Gold pressured by Chinese news, jobs data

Gold pressured by Chinese news, jobs data

Gold pressured in early morning trading by news that the Chinese central bank is halting buying gold and slipped again on the latest jobs data showing remarkably higher growth than expected. Before these unexpected reports, the bullion’s rally had flirted with $2400 an ounce.

Gold prices fell more than 1% on Friday after data showed The People’s Bank of China (PBOC) paused gold purchases in May after 18 consecutive months of buying. DG spot gold fell over $35 an ounce on the news to $2336.

The pressure continued on the release of the Labor Department’s report for May showing that the U.S. economy added far more jobs than expected, likely reducing the chance that the Fed would lower interest rates. Nonfarm payrolls jumped by 272,000 for the month, up from 165,000 in April and well ahead of the Dow Jones forecast of 190,000. The DG spot price dropped about $16 dollars an ounce to $2320.

The European Central Bank cut interest rates on Thursday for the first time since 2019, reducing three key rates by 25 basis points. Lower interest rates are typically bullish for gold, making them a more attractive alternate investment than other assets.

The Fed has a policy meeting scheduled for next week but is widely expected to keep rates unchanged. Still, the U.S. jobs report is being closely watched because a tighter labor market may provide the impetus for the Fed to start its long-awaited planned interest rate cuts sooner rather than later. The Fed has said it looks at both inflation and labor market data when determining monetary policy.

August gold futures rose 0.7% Thursday to settle at $2,390.90 an ounce on Comex, and the most-active contract advanced 1.9% in the first four days of the week. Bullion gained 1.9% last month after rallying 2.9% in April and rising 8.9% in March – the biggest monthly gain in more than three years. May’s was the fourth consecutive monthly rally. The metal rose 13% in 2023. The August contract is currently down $56.70 (-2.37%) an ounce to $2334.20 and the DG spot price is $2323.80.

Weekly initial jobless claims rose to a four-week high last week, data from the Labor Department showed Thursday. Applications for new unemployment benefits rose to a four-week high of 229,000 last week. The figure was above economists’ estimates for 220,000. 

Separately, U.S. private payrolls growth missed estimates in May, according to the ADP Employment Report on Wednesday. Private payrolls grew just 152,000 in May compared with a downwardly revised 188,000 in April and below economists’ estimate for 175,000. 

Last week, the personal consumption expenditures price index, the Fed’s favorite inflation measure, showed that “core” PCE, excluding volatile food and energy costs, increased 2% in April from a month earlier and 2.8% from a year earlier. Including food and energy costs, the report released Friday showed that “headline” PCE rose 0.3% and 2.7%, respectively. The Fed has a 2% target for inflation.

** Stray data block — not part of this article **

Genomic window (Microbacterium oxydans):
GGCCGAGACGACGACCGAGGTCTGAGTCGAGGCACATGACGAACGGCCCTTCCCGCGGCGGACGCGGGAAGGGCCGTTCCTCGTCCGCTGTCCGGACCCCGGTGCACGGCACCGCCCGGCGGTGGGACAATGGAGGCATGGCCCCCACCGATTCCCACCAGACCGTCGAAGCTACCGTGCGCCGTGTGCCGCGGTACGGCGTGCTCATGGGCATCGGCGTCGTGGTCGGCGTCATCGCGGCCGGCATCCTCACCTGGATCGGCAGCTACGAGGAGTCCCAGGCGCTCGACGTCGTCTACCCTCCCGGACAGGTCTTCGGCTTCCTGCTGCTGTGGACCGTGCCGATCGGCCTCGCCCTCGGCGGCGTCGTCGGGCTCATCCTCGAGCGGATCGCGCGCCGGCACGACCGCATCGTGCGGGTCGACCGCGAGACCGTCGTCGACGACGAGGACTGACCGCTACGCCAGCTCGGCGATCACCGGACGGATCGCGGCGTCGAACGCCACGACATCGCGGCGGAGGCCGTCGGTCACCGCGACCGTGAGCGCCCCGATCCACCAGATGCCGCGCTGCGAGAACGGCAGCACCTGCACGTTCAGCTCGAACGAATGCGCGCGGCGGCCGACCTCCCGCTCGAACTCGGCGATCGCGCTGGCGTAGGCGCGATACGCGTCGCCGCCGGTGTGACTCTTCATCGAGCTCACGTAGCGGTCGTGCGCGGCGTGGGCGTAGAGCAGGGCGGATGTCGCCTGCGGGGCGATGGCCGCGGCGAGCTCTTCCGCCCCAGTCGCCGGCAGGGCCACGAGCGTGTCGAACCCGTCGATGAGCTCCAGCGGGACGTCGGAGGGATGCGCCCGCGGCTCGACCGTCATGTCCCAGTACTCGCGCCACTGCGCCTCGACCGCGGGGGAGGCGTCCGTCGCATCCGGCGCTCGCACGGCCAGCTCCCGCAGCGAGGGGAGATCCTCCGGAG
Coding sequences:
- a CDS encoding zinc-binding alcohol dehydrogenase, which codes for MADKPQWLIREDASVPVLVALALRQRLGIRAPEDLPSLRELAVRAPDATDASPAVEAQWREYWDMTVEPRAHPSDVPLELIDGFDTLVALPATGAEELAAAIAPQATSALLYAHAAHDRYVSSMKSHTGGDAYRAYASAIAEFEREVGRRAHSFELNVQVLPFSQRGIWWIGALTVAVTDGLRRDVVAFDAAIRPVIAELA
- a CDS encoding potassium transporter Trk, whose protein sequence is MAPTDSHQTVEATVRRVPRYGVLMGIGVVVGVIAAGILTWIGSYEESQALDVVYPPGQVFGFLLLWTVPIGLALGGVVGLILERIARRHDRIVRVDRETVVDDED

The Fed has raised interest rates by 5.25 percentage points since March 2022 to rein in inflation but has held rates steady for almost a year. The central bank was widely expected to begin a series of rate cuts in the first part of this year, but the timeline has been pushed back by persistently high inflation. 

Almost 100% of the investors tracked by the CME FedWatch Tool are betting that the Fed will keep rates unchanged next week. Almost 80% of investors also expect the Fed to hold rates at current levels in July. Most see a rate cut in September. Persistently high inflation caused the Fed to keep interest rates unchanged at 5.25% to 5.50% at policymakers’ last meeting. 

The ECB reduced its key rate to 3.75% from a record 4%, where it had been since September 2023. The move was expected by investors and had been priced in.

July silver futures gained 4.3% Thursday to settle at $31.37 an ounce on Comex, and the front-month contract advanced 3.1% in the first four days of the week. Silver surged 14% last month after rising 7% in April and gaining 8.9% in March. It ticked up 0.2% in 2023. The July contract is currently down $1.397 (-4.45%) an ounce to $29.970 and the DG spot price is $30.00

Spot palladium added $1.00 Thursday to $943.00 an ounce and is up 2.8% so far this week. Palladium declined 5.1% in May after losing 5.9% in April and advancing 7.7% in March. Palladium plummeted 38% last year. The DG spot price is currently down $16.60 an ounce to $926.50.

Spot platinum increased 1.3% Thursday to $1,013.40 an ounce but is down 2.7% so far this week. Platinum advanced 10% in May after gaining 3.1% in April and rising 3.3% in March. Platinum dropped 6.8% in 2023. The DG spot price is currently down $25.10 an ounce to $986.50.

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